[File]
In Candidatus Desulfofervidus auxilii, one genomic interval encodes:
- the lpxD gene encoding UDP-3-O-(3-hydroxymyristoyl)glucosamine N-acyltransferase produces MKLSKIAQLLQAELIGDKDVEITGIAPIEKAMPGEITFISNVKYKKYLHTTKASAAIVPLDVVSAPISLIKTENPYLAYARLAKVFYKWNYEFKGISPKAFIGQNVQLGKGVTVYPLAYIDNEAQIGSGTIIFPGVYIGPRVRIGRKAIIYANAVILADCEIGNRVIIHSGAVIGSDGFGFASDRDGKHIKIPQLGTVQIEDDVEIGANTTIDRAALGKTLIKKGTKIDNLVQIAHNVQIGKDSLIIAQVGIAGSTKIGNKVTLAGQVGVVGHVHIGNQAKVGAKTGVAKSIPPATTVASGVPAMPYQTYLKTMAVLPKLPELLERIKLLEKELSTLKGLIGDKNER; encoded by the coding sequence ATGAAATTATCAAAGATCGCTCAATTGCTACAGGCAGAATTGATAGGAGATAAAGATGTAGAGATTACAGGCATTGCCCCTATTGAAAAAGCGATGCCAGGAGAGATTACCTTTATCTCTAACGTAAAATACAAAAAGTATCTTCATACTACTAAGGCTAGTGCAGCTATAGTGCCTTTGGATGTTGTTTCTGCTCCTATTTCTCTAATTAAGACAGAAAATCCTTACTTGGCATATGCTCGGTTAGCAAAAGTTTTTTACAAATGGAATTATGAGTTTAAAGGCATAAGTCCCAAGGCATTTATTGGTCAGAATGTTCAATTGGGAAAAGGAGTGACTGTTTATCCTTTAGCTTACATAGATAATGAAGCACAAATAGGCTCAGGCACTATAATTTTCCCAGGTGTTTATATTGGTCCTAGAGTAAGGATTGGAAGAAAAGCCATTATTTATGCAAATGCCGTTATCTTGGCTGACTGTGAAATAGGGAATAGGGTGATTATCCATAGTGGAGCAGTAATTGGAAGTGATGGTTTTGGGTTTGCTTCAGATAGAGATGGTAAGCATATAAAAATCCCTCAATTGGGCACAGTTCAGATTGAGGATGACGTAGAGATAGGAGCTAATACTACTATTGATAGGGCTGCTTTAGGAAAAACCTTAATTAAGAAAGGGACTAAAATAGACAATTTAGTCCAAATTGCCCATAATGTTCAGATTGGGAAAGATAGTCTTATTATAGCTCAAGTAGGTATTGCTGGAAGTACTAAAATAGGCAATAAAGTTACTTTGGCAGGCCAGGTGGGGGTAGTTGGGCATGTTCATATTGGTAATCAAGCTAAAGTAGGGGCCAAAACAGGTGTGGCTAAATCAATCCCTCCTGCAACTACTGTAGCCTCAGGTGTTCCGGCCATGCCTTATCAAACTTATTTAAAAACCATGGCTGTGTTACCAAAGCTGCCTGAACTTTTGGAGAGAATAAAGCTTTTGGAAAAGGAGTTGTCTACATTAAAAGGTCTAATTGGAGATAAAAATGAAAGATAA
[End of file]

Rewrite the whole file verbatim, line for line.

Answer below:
In Candidatus Desulfofervidus auxilii, one genomic interval encodes:
- the lpxD gene encoding UDP-3-O-(3-hydroxymyristoyl)glucosamine N-acyltransferase produces MKLSKIAQLLQAELIGDKDVEITGIAPIEKAMPGEITFISNVKYKKYLHTTKASAAIVPLDVVSAPISLIKTENPYLAYARLAKVFYKWNYEFKGISPKAFIGQNVQLGKGVTVYPLAYIDNEAQIGSGTIIFPGVYIGPRVRIGRKAIIYANAVILADCEIGNRVIIHSGAVIGSDGFGFASDRDGKHIKIPQLGTVQIEDDVEIGANTTIDRAALGKTLIKKGTKIDNLVQIAHNVQIGKDSLIIAQVGIAGSTKIGNKVTLAGQVGVVGHVHIGNQAKVGAKTGVAKSIPPATTVASGVPAMPYQTYLKTMAVLPKLPELLERIKLLEKELSTLKGLIGDKNER; encoded by the coding sequence ATGAAATTATCAAAGATCGCTCAATTGCTACAGGCAGAATTGATAGGAGATAAAGATGTAGAGATTACAGGCATTGCCCCTATTGAAAAAGCGATGCCAGGAGAGATTACCTTTATCTCTAACGTAAAATACAAAAAGTATCTTCATACTACTAAGGCTAGTGCAGCTATAGTGCCTTTGGATGTTGTTTCTGCTCCTATTTCTCTAATTAAGACAGAAAATCCTTACTTGGCATATGCTCGGTTAGCAAAAGTTTTTTACAAATGGAATTATGAGTTTAAAGGCATAAGTCCCAAGGCATTTATTGGTCAGAATGTTCAATTGGGAAAAGGAGTGACTGTTTATCCTTTAGCTTACATAGATAATGAAGCACAAATAGGCTCAGGCACTATAATTTTCCCAGGTGTTTATATTGGTCCTAGAGTAAGGATTGGAAGAAAAGCCATTATTTATGCAAATGCCGTTATCTTGGCTGACTGTGAAATAGGGAATAGGGTGATTATCCATAGTGGAGCAGTAATTGGAAGTGATGGTTTTGGGTTTGCTTCAGATAGAGATGGTAAGCATATAAAAATCCCTCAATTGGGCACAGTTCAGATTGAGGATGACGTAGAGATAGGAGCTAATACTACTATTGATAGGGCTGCTTTAGGAAAAACCTTAATTAAGAAAGGGACTAAAATAGACAATTTAGTCCAAATTGCCCATAATGTTCAGATTGGGAAAGATAGTCTTATTATAGCTCAAGTAGGTATTGCTGGAAGTACTAAAATAGGCAATAAAGTTACTTTGGCAGGCCAGGTGGGGGTAGTTGGGCATGTTCATATTGGTAATCAAGCTAAAGTAGGGGCCAAAACAGGTGTGGCTAAATCAATCCCTCCTGCAACTACTGTAGCCTCAGGTGTTCCGGCCATGCCTTATCAAACTTATTTAAAAACCATGGCTGTGTTACCAAAGCTGCCTGAACTTTTGGAGAGAATAAAGCTTTTGGAAAAGGAGTTGTCTACATTAAAAGGTCTAATTGGAGATAAAAATGAAAGATAA